A new study shows that fake news spread faster than facts on Twitter. This was especially prominent when it came to politics than other areas. This result was mainly due to humans themselves and not because of bots. Bots amplified both true and false content to a similar extent. It also showed that fake news are increasing over time.
The research also found that emotional manipulation plays a crucial rule. False content tend to provoke emotions such as fear, disgust and surprised. True content, however, focuses on emotions such as joy and trust.
What is fake news?
Fake news is misinformation turned into a cognitive, social or political weapon. It takes real events and distorts them. It can also make up entire stories out of whole cloth. They push an ideological narrative and manipulates emotions. Why? The simple answer is that it spreads farther and faster. Fake news pushers get more attention and followers. More importantly, it brings in more money. If more people view a story, they also view more ads. More ad views brings in more money.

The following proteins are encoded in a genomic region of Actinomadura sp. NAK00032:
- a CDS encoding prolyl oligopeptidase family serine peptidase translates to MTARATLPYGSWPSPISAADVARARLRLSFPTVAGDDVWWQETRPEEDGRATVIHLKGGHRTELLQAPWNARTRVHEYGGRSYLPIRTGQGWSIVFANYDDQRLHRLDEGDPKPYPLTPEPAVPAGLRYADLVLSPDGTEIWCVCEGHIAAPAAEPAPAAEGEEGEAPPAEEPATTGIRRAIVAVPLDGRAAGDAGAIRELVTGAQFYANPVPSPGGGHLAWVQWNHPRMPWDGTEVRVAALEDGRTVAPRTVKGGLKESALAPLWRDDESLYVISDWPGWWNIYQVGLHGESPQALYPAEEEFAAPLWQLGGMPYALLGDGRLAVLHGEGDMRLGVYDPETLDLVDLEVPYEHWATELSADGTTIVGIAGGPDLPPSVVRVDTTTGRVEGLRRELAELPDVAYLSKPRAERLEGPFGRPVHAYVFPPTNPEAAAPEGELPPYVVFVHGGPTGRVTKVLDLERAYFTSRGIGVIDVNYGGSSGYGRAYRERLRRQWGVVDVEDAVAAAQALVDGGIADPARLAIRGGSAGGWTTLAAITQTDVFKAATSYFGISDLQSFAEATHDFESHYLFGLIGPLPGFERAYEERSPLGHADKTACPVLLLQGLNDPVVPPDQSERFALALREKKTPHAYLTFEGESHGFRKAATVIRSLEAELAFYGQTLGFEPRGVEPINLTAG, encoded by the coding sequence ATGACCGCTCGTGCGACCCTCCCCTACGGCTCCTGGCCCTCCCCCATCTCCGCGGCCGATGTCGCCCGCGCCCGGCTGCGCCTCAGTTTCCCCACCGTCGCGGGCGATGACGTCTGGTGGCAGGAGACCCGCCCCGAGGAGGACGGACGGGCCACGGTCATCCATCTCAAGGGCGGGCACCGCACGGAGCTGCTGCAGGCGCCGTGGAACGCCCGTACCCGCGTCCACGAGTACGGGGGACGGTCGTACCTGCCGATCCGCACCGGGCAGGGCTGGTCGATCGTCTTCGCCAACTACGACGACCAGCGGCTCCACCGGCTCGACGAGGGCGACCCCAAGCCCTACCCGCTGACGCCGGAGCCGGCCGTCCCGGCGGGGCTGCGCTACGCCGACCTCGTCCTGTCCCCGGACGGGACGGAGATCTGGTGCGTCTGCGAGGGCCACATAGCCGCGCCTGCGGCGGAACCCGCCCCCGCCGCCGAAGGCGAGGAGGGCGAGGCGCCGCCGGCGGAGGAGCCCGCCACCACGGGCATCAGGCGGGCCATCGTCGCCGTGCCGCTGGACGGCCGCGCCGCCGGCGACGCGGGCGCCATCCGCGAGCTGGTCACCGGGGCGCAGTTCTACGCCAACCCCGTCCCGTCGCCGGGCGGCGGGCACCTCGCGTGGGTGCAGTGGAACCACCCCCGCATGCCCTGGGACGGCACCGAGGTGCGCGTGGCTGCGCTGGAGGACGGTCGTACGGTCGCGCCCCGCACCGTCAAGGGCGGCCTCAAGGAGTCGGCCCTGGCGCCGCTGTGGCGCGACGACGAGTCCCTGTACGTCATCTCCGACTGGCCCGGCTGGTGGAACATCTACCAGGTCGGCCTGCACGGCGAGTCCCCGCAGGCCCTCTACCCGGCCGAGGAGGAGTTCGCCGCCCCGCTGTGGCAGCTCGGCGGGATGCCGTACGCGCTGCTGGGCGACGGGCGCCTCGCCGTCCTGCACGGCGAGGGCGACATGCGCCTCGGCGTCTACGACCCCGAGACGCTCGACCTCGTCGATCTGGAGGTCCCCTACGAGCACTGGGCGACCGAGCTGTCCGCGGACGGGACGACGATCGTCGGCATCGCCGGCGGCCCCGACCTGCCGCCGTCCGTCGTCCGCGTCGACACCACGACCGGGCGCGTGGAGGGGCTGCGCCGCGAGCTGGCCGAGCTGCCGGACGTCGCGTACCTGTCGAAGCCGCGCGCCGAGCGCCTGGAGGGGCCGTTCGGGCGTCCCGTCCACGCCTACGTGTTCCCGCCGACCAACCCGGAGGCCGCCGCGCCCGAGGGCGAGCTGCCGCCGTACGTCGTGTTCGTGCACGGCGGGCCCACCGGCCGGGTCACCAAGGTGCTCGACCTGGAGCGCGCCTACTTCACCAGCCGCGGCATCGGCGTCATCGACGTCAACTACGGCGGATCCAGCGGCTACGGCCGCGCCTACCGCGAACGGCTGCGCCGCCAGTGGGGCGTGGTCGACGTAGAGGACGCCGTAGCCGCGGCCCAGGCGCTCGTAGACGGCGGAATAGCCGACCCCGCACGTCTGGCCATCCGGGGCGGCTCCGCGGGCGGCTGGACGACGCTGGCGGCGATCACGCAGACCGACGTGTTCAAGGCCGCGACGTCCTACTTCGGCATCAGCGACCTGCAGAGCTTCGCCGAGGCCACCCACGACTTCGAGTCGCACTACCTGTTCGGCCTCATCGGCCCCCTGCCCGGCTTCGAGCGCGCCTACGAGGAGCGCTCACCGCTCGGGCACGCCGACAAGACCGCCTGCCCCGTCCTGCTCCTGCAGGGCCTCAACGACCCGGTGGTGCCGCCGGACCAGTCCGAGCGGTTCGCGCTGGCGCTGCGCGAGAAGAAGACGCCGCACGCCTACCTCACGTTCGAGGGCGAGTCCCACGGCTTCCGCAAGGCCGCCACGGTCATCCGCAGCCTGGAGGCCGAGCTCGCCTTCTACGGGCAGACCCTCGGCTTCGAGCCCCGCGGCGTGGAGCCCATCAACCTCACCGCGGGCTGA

There are other kinds of fake news as well. This includes impersonating a legitimate news source, using satire to misled, manipulated images and false context.
How do fake news pushers abuse social media?
Fake news pushers spread their content on social media in many different ways. Some methods involve technology, while others rely on psychological manipulation.
Twitter bots amplify any Twitter user or link by putting it in front of more people. Filter bubbles allow people to become ideologically isolated. They rarely see information that goes against their beliefs. Instead, they mostly see information that support their position. This is because you choose who to follow on social media. It is also because search engines adapt to your search behavior over time. The more you search for something, the more you will get that bias in the future.
Writing content that fits ideological narratives mean that it resonates among more people. Such articles get more likes and shares on social media. Another way to get interactions is to write content that manipulates people’s emotions. In other words, people who are angry or upset are more likely to engage and spread the content.